Anxiety factor low, but opportunities still exist as U.S. readies to meet Jamaica in World Cup qualifying

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KANSAS CITY – What a stinging irony, wonderful and just a little bit damaging all at once. By achieving something with flying colors, the United States has removed a little bit of valuable opportunity factor.

Here’s the deal:

The United States has qualified for the World Cup with two full games to spare. So that rings the bell of accomplishment, and pretty loudly. (Don’t think so? Look at Mexico, still fighting Friday for its World Cup life!)

On the other hand, qualifying for a World Cup was never the main mission for Jurgen Klinsmann and his team; it was always more of a weigh station along the road to Brazil, if we’re being honest. Getting to a World Cup was mostly a starting point for this group.

So any chance to improve as a group is a grand opportunity, right? Of course, but by qualifying 8 games into the 10-game final round, the United States has significantly diminished one of the few opportunities between now and next summer to assemble and test itself under pressure.

Ironic, eh?

But as Klinsmann likes to say, “It is what it is.” So the United States faces Jamaica at Sporting Park on Friday (6:30 p.m. ET on ESPN and on Spanish language UniMas), there’s virtually nothing on the line. Yes, the United States might possibly improve its chances of getting a more favorable draw in December when 32 qualifiers are placed into groups. But it’s a big “might,” and no one around the team seems to be talking or thinking about FIFA and its unpredictable, idiosyncratic seeding methodologies.

From the moment the United States clinched qualification – into a seventh consecutive World Cup – Klinsmann has been adamant that opportunities to fine tune would not be wasted, that his best players would be summoned.

There certainly are some opportunities here; 15-16 players probably have locks on roster spots for next summer in Brazil, which means seven or eight spots may still be there for the taking, with perhaps 14-15 players eyeballing those spots.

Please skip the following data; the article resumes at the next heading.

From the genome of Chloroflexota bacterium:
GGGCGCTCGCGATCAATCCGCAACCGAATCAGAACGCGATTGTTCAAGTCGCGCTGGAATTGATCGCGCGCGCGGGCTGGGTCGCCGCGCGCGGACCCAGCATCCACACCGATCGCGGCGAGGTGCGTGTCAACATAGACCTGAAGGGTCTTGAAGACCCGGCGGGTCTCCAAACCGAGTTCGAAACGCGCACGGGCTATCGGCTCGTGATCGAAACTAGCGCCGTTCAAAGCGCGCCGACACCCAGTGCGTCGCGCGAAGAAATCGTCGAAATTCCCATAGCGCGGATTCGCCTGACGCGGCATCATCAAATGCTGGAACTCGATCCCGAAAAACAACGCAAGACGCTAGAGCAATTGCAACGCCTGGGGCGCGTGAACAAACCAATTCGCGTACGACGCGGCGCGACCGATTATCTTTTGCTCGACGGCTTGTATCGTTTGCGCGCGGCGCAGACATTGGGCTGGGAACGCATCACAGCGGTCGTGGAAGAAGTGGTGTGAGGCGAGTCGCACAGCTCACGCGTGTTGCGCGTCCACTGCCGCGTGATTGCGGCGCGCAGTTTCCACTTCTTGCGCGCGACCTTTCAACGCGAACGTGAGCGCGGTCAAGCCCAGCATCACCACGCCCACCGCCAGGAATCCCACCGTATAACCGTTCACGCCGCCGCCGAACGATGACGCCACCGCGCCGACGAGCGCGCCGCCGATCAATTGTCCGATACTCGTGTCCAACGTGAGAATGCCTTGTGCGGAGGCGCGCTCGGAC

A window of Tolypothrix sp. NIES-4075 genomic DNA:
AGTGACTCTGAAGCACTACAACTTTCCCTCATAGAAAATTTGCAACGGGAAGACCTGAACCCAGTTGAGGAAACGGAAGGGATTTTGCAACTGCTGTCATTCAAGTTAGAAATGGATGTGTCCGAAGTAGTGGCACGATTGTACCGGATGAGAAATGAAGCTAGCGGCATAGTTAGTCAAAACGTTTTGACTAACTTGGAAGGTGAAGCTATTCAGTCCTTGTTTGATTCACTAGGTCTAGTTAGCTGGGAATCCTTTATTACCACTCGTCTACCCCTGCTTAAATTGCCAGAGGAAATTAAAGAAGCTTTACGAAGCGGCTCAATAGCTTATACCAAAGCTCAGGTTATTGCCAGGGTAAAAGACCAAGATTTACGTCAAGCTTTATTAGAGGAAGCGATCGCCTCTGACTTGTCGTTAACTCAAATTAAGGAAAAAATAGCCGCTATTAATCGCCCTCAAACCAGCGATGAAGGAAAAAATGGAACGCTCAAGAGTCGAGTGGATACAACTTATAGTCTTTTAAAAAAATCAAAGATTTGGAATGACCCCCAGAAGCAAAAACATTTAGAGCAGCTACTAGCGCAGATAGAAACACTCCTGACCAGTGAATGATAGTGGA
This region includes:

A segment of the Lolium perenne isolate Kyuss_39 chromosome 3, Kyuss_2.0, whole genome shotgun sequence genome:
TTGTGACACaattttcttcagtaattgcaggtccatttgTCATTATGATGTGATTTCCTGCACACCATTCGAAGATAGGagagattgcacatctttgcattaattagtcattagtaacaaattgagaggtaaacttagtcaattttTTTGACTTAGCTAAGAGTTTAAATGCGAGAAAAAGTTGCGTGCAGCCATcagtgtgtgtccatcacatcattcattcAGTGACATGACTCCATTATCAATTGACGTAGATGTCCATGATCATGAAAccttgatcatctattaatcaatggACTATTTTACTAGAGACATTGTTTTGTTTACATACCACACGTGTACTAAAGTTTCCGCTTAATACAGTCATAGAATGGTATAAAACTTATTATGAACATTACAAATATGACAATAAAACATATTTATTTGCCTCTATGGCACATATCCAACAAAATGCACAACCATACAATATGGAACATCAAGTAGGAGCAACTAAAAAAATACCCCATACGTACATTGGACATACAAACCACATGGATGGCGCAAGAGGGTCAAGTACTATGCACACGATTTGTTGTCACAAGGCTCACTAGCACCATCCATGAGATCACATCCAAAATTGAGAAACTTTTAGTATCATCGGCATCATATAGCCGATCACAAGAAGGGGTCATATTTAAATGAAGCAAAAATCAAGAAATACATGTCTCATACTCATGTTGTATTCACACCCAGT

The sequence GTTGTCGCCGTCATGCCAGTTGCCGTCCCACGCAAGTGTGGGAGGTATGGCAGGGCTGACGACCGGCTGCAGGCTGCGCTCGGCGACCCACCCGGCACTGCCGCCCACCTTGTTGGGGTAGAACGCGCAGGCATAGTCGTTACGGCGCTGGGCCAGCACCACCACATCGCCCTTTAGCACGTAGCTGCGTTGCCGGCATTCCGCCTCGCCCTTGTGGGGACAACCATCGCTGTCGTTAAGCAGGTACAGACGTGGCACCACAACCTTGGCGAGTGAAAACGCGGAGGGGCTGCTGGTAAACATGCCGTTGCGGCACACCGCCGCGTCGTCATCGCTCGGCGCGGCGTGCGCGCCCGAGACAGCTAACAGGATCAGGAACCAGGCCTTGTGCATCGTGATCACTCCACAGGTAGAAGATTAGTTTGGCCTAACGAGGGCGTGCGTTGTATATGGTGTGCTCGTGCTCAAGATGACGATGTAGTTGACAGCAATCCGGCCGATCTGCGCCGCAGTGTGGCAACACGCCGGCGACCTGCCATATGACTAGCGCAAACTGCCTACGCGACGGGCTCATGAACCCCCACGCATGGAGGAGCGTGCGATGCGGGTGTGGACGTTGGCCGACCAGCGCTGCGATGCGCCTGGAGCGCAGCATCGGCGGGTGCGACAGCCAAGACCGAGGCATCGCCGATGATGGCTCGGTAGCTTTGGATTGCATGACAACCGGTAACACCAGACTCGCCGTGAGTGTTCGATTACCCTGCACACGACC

Friday represents one of five official FIFA dates between now at the opening of training camp for World Cup 2014, so if a Sacha Kljestan or a Brad Davis or an Aron Johannsson (just to name a few) wants to be noticed, he has to “say something” to the coaches on Friday against the Jamaicans, and he had better says it loud and say it strong.

Still, the mood at training on a brilliant fall Thursday afternoon at Sporting Kansas City’s Swope Park seemed jovial and quite loose. Again, that’s about a match that doesn’t mean anything. (By the way, there isn’t much on the line for the Jamaicans, either. The Raggae Bozy are in last place and have virtually no chance of getting that fourth-place playoff spot.) Is there a different feel to this U.S. camp compared to others?

“There’s not as much anxiety coming up the game,” American midfielder Kyle Beckerman said. “If we were in a different situation, like Mexico or Panama, you could feel the pressure mounting. Here it’s all about just putting in the work, becoming a better team and getting ready for Brazil.”

Beckerman did mention those opportunities. There are more of them due to injuries or other concerns for front line men like Michael Bradley, Clint Dempsey, Eddie Johnson and Omar Gonzalez. They are all in good shape in terms of getting to Brazil, but they aren’t in Kansas City today.

There is even some opportunity factor, although a different kind, for guys already in good shape to make the roster. (Yes, so much of the talk for the next six months is going be “roster chatter,” so we’ll go back to this topic again and again.)

For instance, the injury to Gonzalez means Matt Besler will require a central partner. Klinsmann said on Thursday that Geoff Cameron’s best spot is at center back, even if he plays right back for Stoke City and proved he could hold his own this summer as a holding midfielder. That versatility will help get former Houston Dynamo man to Brazil, but if he gets a shot at center back Friday alongside Besler, Cameron could possibly improve his positioning in the depth chart at that position.

It’s another chance for DaMarcus Beasley to show that he can hold down the left back spot, that he’s more than just a stop-gap there. (Remember, Beasley was an emergency option just a few months ago at left back.)